Dr. Kolkman to undertake surgical rotation in India
|Paul Kolkman, M.D.|
Last month, he married Marcy Deaver, a nurse in the pediatric intensive care unit at The Nebraska Medical Center.
This month, the Kolkmans head to India to spend up to six months in a country they've never visited before.
Rotation to have clinical and research facets
A fourth-year resident physician in general surgery, Dr. Kolkman will leave for India to undertake an international surgical rotation composed of clinical work and research.
He will perform health disparities research under the guidance of Chandra Are, M.D., associate program director of the general surgery program and the lead architect in the establishment of a partnership between UNMC and India.
Dr. Are said the rotation will be part of the broader memorandum of understanding signed between UNMC and India to allow for the exchange of medical students, residents and faculty.
Dr. Kolkman to examine international health disparities
Dr. Kolkman's research mission will be to investigate the health disparities that exist between resource-rich and resource-poor countries across the world.
Some of his research will include studies to determine the different treatment approaches and outcomes for patients with surgical conditions such as cancer, trauma and various benign diseases.
Dr. Kolkman also will perform research to analyze the increasing global burden related to surgical disease as detailed by the World Health Organization.
Rotation offers unusual opportunities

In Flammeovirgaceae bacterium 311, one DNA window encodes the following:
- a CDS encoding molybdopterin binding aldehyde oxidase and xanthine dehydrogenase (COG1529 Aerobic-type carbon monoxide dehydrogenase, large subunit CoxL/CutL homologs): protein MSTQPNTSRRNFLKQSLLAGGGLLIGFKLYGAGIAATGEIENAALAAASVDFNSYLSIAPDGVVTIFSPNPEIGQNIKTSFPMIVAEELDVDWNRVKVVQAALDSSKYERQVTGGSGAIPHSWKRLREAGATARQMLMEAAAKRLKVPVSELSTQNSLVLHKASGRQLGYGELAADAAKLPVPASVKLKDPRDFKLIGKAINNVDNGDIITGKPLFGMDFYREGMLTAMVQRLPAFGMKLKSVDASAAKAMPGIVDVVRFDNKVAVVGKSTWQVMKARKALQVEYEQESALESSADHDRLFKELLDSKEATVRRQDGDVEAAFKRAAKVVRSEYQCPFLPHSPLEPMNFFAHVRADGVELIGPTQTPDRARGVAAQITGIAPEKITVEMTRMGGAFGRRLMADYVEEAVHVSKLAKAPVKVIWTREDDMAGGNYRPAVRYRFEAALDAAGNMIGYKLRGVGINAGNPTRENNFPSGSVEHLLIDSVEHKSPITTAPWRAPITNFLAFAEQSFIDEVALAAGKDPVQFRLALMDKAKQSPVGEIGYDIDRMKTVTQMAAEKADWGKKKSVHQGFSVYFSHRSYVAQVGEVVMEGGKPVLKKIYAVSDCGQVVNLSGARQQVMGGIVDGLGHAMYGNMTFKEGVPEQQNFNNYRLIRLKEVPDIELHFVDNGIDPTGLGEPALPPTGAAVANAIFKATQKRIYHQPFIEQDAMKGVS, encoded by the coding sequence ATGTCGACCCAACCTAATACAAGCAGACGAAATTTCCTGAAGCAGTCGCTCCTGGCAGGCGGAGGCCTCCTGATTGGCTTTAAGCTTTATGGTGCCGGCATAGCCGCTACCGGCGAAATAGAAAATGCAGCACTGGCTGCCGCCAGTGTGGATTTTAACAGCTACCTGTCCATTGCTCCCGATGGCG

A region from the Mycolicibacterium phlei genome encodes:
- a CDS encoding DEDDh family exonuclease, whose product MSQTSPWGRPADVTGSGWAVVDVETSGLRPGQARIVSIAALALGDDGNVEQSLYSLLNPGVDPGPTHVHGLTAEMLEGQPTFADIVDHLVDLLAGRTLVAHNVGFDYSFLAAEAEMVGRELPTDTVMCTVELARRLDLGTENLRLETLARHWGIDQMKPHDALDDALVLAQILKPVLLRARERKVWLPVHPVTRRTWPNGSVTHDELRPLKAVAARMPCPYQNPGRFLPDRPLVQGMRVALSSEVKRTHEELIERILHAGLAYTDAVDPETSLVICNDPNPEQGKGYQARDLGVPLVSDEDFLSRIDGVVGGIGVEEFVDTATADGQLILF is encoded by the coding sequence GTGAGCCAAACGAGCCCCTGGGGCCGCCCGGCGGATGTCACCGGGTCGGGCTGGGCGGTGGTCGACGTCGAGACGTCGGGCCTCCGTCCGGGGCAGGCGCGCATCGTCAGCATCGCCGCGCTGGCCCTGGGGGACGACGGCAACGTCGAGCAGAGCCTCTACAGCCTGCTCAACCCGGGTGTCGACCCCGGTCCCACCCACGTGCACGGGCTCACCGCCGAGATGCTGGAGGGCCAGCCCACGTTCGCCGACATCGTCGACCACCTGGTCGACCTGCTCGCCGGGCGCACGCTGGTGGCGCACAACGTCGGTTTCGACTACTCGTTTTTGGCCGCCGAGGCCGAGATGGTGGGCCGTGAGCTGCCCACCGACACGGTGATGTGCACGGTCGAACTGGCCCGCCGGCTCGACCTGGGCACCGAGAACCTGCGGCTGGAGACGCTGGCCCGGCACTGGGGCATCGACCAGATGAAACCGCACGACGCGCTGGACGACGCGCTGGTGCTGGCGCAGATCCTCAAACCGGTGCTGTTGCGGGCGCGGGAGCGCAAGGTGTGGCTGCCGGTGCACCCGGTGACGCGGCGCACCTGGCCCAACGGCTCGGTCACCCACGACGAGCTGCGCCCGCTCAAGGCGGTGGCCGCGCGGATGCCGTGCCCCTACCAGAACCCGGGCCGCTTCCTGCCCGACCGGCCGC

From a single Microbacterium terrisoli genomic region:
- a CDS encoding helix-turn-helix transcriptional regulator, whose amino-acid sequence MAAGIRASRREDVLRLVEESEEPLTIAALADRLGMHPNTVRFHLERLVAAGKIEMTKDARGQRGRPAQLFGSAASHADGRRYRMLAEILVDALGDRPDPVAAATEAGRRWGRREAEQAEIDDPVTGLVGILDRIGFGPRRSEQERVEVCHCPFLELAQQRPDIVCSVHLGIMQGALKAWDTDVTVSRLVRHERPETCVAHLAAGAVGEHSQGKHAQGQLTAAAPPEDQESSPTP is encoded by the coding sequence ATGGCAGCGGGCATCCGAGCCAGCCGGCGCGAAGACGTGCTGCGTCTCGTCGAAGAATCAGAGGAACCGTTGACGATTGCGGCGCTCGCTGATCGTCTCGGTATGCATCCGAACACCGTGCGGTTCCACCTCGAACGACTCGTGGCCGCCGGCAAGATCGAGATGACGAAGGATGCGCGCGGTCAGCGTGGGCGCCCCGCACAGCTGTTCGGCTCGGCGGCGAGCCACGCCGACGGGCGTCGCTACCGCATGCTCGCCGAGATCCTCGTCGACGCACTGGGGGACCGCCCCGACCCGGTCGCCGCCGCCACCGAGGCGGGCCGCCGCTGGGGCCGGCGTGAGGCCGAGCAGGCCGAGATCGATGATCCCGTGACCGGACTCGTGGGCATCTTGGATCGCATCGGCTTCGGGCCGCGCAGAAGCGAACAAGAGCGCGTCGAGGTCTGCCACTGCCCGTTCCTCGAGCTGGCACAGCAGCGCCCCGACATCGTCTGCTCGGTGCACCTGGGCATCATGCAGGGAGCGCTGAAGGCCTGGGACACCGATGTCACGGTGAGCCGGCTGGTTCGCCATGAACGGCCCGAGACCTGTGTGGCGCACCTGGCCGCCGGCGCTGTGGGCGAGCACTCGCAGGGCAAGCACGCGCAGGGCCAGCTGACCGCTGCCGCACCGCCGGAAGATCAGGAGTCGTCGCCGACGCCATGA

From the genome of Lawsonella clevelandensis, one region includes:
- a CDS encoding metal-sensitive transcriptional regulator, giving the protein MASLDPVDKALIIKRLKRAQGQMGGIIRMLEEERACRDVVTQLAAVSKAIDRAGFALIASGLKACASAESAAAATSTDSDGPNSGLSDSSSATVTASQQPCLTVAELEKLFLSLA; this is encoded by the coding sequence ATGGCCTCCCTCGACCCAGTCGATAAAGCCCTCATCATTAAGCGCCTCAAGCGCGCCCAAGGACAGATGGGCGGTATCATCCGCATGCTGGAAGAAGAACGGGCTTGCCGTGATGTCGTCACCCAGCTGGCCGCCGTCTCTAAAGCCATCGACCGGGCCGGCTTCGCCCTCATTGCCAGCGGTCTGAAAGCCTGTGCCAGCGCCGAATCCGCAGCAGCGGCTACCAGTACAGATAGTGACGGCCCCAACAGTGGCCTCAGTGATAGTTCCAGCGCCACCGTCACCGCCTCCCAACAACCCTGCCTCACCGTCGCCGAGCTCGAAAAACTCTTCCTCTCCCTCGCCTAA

Traditionally, the research track for surgical residents has focused on basic science, said Jon Thompson, M.D., resident program director for general surgery. The international research year offers a rare combination of clinical experience and clinical research, he said.
Dr. Kolkman's enthusiasm for global health coupled with Dr. Are's efforts and expertise in this area have created this exciting opportunity, Dr. Thompson said.
"Marcy and I will be gathering data on surgical patients," Dr. Kolkman said. "We will be addressing the disparities in surgical care between developing nations and the first world. I'm excited to be a part of the process. I'm hopeful that we can eventually level the playing field on an international scale."
Better care remains the goal
Ultimately, the goal is to address how to give effective and affordable surgical care, he said.
"There are differences in disease presentation and type, investigations performed, surgical techniques and post-operative care between the United States and India," he said. "By exchanging students, residents and faculty, it will be a tremendous learning experience for both institutions."
When he returns from India, Dr. Kolkman hopes to publish his research findings.